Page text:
As far as music go, we focus mainly on overseas bands. This is the first year we have a band from India, called Studmuffin, playing. It was selected by our partner festival Mood Indigo/Livewire from Bombay. Of course we have a very nice selection of other artists as well.
The first year we didn’t have any Czech bands, but foreign delegates asked for Czech talent. So later we decided to showcase four Czech acts too. This year I think we have a good lineup that definitely will generate some interest!
As far as the conference part go, we have fine-tuned the format since last year and added one more panel. This year we do traditional panels focused on booking, festival organization and other usual topics, but we are also bringing in new topics, such as marketing on social media and cashless systems.
What should an artist looking to play in the Czech Republic be aware of?
Well, they should be aware of the fact that the Czech Republic is a small country and tours are not done with nightliners. There are around 600 clubs and venues in the country and a pretty good network. Artists should be aware of the local income per capita, which is still lower than in the former western part of Europe. But after all, it’s business as usual. It’s all about communication, both in terms of booking a show and doing promotion.
How much does Czech industry and media look to the big Central European industries Germany and Austria?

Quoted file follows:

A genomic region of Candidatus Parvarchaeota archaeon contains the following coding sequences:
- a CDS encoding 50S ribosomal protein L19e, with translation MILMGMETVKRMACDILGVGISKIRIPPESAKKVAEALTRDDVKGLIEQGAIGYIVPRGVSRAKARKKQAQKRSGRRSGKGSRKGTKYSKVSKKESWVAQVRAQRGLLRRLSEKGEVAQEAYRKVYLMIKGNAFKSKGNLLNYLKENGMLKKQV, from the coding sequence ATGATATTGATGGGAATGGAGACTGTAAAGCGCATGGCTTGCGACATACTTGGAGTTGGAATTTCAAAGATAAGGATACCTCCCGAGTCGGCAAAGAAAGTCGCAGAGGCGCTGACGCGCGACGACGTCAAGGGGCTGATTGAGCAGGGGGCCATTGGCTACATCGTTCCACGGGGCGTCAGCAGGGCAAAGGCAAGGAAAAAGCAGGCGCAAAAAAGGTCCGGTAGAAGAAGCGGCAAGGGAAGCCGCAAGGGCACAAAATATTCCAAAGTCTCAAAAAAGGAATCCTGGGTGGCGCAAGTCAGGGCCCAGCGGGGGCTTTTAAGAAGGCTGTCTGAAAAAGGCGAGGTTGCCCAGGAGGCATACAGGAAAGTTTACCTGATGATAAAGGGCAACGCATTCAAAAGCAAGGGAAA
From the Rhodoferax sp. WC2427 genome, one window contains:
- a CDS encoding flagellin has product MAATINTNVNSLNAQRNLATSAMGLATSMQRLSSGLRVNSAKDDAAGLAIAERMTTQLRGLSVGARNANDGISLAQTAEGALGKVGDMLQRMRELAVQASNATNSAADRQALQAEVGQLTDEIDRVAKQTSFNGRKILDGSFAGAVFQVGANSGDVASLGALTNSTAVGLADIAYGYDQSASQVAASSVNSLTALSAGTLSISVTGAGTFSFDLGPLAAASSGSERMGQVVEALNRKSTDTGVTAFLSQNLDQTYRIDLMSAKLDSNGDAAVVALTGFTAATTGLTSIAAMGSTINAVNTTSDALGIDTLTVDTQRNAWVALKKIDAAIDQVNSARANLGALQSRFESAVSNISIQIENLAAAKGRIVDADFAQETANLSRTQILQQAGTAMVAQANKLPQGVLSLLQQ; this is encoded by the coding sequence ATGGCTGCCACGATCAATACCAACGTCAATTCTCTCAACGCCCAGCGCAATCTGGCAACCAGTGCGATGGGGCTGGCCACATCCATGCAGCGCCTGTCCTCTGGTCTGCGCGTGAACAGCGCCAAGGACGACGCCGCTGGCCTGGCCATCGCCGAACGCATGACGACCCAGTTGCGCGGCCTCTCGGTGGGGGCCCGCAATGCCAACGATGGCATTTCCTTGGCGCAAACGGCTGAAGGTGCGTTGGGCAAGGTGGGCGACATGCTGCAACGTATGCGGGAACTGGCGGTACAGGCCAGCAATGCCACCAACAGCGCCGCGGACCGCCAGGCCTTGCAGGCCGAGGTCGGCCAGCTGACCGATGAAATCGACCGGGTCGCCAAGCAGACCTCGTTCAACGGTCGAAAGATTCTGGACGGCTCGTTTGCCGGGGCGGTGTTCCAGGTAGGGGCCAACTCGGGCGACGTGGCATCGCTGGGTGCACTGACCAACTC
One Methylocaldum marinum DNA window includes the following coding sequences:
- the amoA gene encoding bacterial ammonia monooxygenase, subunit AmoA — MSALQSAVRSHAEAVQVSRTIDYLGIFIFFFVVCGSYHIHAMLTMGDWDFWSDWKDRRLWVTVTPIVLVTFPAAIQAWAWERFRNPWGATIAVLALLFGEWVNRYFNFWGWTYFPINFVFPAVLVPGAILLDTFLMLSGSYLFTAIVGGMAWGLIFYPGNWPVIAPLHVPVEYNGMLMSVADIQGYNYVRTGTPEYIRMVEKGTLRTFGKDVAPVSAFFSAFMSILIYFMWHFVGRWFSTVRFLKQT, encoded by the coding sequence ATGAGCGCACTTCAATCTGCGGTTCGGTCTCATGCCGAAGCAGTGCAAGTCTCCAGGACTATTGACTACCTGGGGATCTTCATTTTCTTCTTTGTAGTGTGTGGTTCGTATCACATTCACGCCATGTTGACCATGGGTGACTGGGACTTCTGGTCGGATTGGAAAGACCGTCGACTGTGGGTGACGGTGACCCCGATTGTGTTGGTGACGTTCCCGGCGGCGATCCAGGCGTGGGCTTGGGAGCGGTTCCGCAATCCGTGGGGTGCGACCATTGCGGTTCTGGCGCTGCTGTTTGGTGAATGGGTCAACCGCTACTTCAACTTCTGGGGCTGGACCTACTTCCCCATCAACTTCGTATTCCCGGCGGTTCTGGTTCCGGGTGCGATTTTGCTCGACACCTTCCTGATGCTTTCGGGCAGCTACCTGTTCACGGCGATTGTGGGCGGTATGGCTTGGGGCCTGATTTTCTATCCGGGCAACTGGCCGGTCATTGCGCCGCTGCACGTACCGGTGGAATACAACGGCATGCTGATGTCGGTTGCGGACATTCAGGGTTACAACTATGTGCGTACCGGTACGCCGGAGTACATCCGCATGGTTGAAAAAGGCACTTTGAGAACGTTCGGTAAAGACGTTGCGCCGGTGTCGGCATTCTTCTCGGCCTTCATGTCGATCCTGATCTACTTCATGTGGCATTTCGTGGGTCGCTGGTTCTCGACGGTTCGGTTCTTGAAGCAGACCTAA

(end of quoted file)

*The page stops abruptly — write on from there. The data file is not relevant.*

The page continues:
I think media looks more into what happens in the UK and the US. Those markets are considered to be reference points for Czech media.
The industry looks into Germany a lot as that’s a strong market and it’s really close. From Prague it might even be easier tor each some of the places in Germany (like Dresden, Berlin, Nürnberg, Munich…) than other cities in the Czech Republic. When you know there is such a strong market right behind your door, you look for opportunities of course. And sometimes we also look for suppliers in Germany – sometimes it’s cheaper to order stuff from Germany than from the Czech Republic, and sometimes you might also get better quality.
What would you say is the strongest sector in the Czech music industry? Live, recorded music, radio? Any trends going on or specific genres that are on their way up?
Live is strong. There are many new promoters, many new festivals and a lot of energy in general.